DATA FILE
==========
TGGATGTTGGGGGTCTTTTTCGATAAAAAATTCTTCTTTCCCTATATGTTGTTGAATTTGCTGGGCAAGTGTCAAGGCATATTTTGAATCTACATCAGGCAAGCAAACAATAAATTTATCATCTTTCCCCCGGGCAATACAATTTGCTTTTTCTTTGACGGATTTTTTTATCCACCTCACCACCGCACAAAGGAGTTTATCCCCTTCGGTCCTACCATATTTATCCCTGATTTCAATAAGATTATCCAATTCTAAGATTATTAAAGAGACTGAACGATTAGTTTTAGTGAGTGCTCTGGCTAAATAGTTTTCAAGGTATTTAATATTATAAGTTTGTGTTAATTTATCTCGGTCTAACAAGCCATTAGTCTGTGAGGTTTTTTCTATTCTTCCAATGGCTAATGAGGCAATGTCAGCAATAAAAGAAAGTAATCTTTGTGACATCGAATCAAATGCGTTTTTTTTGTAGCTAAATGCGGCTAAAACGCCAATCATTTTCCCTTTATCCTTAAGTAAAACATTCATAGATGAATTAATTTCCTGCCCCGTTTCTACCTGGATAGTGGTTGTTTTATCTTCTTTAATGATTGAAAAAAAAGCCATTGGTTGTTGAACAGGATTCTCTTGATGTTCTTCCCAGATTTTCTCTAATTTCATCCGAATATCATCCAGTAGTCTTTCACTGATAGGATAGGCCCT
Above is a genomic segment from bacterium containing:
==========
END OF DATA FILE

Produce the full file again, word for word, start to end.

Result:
TGGATGTTGGGGGTCTTTTTCGATAAAAAATTCTTCTTTCCCTATATGTTGTTGAATTTGCTGGGCAAGTGTCAAGGCATATTTTGAATCTACATCAGGCAAGCAAACAATAAATTTATCATCTTTCCCCCGGGCAATACAATTTGCTTTTTCTTTGACGGATTTTTTTATCCACCTCACCACCGCACAAAGGAGTTTATCCCCTTCGGTCCTACCATATTTATCCCTGATTTCAATAAGATTATCCAATTCTAAGATTATTAAAGAGACTGAACGATTAGTTTTAGTGAGTGCTCTGGCTAAATAGTTTTCAAGGTATTTAATATTATAAGTTTGTGTTAATTTATCTCGGTCTAACAAGCCATTAGTCTGTGAGGTTTTTTCTATTCTTCCAATGGCTAATGAGGCAATGTCAGCAATAAAAGAAAGTAATCTTTGTGACATCGAATCAAATGCGTTTTTTTTGTAGCTAAATGCGGCTAAAACGCCAATCATTTTCCCTTTATCCTTAAGTAAAACATTCATAGATGAATTAATTTCCTGCCCCGTTTCTACCTGGATAGTGGTTGTTTTATCTTCTTTAATGATTGAAAAAAAAGCCATTGGTTGTTGAACAGGATTCTCTTGATGTTCTTCCCAGATTTTCTCTAATTTCATCCGAATATCATCCAGTAGTCTTTCACTGATAGGATAGGCCCT
Above is a genomic segment from bacterium containing: